OK Zoomer: avoiding a privacy disaster in the post-coronavirus world
It would be an understatement to say that Covid-19 has affected practically every aspect of our lives, given the scale of the transformation. Its impact on privacy, too, is evident. Last week, this blog wrote about a rush by governments around the world to use smartphones to help enforce quarantines and carry out contact tracing. However, a problem can also be an opportunity. One technology company is not just coping with the coronavirus wave, but thriving. Almost overnight, the videoconferencing app Zoom, hitherto mainly used by companies, became an indispensable tool for life under lockdown, and its most representative social platform.
Today, Zoom is used not just for business meetings and online teaching, but increasingly for everyday applications: parties, concerts, church services, art shows, and blind dates. That’s great news for Zoom, launched nine years ago, which has taken off in a big way. It is currently valued around $31 billion. But even before its new-found popularity placed it in the spotlight, Zoom was criticised for weak security and its poor data protection practices. As Bruce Schneier put it:
Zoom spies on its users for personal profit. It seems to have cleaned this up somewhat since everyone started paying attention, but it still does it.
The company collects a laundry list of data about you, including user name, physical address, email address, phone number, job information, Facebook profile information, computer or phone specs, IP address, and any other information you create or upload. And it uses all of this surveillance data for profit, against your interests.
Doc Searls has written a series of posts looking at the details. More recently, it emerged that Zoom allowed some participants to have secret access to LinkedIn profile data about other users. As well as serious privacy issues, security problems abound. For example, a vulnerability allowed hackers to hijack people’s webcams. A flaw let attackers steal Windows login credentials. The Zoom iOS app sends data to Facebook even if you don’t have an account, something that has resulted in a class action lawsuit. Thousands of recorded Zoom meetings were kept in unsecured cloud storage.
Zoom claimed that its meetings were secure because they were end-to-end encrypted – the top standard for connected security. But it turned out that things weren’t quite what they seemed. The Intercept notes that Zoom now says:
“When we use the phrase ‘End to End’ in our other literature, it is in reference to the connection being encrypted from Zoom end point to Zoom end point,” the Zoom spokesperson wrote, apparently referring to Zoom servers as “end points” even though they sit between Zoom clients.
As The Action Network explains, that’s bad, because it means that Zoom employees could be eavesdropping on conversations. Maybe that’s unlikely, but it also means that governments can demand access to online meetings in the knowledge that it is something that Zoom could provide. The Action Network has started a new campaign that calls for Zoom to implement “default end to end encryption for all video, audio, and text chat”. Citizen Lab discovered that the encryption that is present is not optimal. Bruce Schneier even went so far as to write that this “indicates that there is no one at the company who knows anything about cryptography.” Citizen Lab also discovered the following:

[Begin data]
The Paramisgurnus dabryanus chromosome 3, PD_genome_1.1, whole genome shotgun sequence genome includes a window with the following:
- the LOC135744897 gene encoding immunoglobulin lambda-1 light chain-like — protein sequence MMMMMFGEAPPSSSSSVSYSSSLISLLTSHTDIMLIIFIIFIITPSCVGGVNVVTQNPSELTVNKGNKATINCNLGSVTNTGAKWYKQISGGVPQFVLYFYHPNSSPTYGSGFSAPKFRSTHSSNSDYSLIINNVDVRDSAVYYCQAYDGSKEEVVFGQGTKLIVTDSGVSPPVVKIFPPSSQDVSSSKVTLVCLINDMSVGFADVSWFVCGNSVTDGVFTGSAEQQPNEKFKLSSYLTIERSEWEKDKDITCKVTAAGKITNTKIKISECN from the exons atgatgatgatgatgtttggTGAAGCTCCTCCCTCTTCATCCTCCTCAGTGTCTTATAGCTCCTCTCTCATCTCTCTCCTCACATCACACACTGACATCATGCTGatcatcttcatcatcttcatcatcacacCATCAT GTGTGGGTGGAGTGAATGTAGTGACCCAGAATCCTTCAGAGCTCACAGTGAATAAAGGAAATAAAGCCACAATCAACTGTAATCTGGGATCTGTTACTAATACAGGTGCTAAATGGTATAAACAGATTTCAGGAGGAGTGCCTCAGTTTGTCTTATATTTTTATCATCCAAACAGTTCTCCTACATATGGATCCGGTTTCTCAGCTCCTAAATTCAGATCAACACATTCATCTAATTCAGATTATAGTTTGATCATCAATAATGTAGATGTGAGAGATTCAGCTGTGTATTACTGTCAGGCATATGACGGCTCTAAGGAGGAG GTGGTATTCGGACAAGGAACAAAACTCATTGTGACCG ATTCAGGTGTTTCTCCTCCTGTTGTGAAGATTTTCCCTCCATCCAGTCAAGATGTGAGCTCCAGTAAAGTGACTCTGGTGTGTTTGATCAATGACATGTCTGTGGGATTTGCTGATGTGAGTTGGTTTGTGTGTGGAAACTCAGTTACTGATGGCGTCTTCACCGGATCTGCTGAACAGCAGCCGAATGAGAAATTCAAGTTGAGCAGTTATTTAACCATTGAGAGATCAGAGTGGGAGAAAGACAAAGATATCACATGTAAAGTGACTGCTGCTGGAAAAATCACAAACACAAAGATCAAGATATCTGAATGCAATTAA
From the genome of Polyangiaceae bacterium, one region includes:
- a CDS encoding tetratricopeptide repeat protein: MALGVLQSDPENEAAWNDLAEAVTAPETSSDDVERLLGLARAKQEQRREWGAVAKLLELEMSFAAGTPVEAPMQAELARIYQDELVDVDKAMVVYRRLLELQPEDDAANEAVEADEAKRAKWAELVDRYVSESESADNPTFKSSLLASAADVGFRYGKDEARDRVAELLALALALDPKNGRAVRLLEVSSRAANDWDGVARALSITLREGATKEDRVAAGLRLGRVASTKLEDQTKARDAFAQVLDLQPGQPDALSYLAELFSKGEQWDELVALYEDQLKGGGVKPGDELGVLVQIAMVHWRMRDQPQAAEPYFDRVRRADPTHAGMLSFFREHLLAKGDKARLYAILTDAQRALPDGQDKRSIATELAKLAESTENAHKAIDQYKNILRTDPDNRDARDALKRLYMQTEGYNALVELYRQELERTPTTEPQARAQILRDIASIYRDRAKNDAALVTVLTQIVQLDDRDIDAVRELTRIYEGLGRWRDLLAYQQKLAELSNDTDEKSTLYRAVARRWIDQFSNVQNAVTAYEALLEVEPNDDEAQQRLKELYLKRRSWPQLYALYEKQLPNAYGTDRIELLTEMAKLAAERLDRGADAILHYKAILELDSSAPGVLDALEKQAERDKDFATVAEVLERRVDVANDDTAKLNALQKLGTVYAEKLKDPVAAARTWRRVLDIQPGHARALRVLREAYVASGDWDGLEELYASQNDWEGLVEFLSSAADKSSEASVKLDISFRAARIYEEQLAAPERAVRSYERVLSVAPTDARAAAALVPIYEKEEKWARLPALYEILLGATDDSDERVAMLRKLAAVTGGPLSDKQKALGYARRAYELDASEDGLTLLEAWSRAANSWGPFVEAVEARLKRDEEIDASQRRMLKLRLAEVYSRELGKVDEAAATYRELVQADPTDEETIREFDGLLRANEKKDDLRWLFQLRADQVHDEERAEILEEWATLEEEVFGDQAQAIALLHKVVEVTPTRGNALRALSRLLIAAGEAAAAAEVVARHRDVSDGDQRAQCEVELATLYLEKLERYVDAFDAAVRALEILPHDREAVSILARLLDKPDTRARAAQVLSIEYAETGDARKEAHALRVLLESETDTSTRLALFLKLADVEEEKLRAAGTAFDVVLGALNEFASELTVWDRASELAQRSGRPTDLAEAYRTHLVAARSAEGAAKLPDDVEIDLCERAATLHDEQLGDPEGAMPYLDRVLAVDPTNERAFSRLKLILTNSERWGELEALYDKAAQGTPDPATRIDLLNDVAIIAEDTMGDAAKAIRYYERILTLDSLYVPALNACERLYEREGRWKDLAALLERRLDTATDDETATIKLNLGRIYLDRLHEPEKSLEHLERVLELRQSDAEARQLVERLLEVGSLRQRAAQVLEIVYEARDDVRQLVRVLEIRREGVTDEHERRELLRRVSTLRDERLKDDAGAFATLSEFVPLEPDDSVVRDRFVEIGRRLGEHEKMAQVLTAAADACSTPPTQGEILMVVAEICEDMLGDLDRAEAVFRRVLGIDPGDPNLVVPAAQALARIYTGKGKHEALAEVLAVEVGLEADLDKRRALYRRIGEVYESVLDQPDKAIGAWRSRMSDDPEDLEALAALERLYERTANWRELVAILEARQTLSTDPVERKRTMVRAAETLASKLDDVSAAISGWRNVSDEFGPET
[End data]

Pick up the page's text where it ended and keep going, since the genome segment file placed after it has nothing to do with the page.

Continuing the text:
Zoom, a Silicon Valley-based company, appears to own three companies in China through which at least 700 employees are paid to develop Zoom’s software. This arrangement is ostensibly an effort at labor arbitrage: Zoom can avoid paying US wages while selling to US customers, thus increasing their profit margin. However, this arrangement may make Zoom responsive to pressure from Chinese authorities.
It was also noted that some videoconferencing sessions were being routed via China. Since Zoom’s code is closed source, it’s hard to know what it is doing, or whether there are backdoors hidden in it.
Perhaps the most famous problem with Zoom is zoombombing, when unauthorized participants manage to join a videoconference, and disrupt it by displaying unsuitable material, typically pornographic or racist in nature. These privacy and security issues are so serious that organizations have started banning people from using Zoom, despite its popularity. For example, New York City forbade its schools from using it. Taiwan’s government has banned its agencies from Zoom, as have the UK’s Ministry of Defence, NASA and SpaceX.
Zoom is being sued by one of its shareholders for allegedly overstating its privacy standards, and failing to disclose that its service was not end-to-end encrypted. Eric Yuan, Zoom’s CEO, has tried to assure users that things will get better, recognising that Zoom has “fallen short of the community’s – and our own – privacy and security expectations”. As well as addressing some existing problems Yuan promised to enact a feature freeze, effectively immediately, in order to shift all the company’s engineering resources to “focus on our biggest trust, safety, and privacy issues”.
To be fair, Zoom’s growth – from 10 million meeting participants in December, to 200 million now, according to Yuan – has been so rapid that there were bound to be problems along the way. But as the above indicates, Zoom has taken a rather cavalier attitude to security for some time, preferring to concentrate on ease of use and scalability in order to drive uptake. That is no longer acceptable. Given the importance of network effects, it seems likely that Zoom will continue to gain users and consolidate its position as one of the core apps for life under lockdown, and in whatever new world we will find ourselves afterwards. Now more than ever it needs to sort out its code, otherwise Zoom could well turn out to be the first post-Covid 19 privacy disaster.
Featured image by Petr Kratochvil.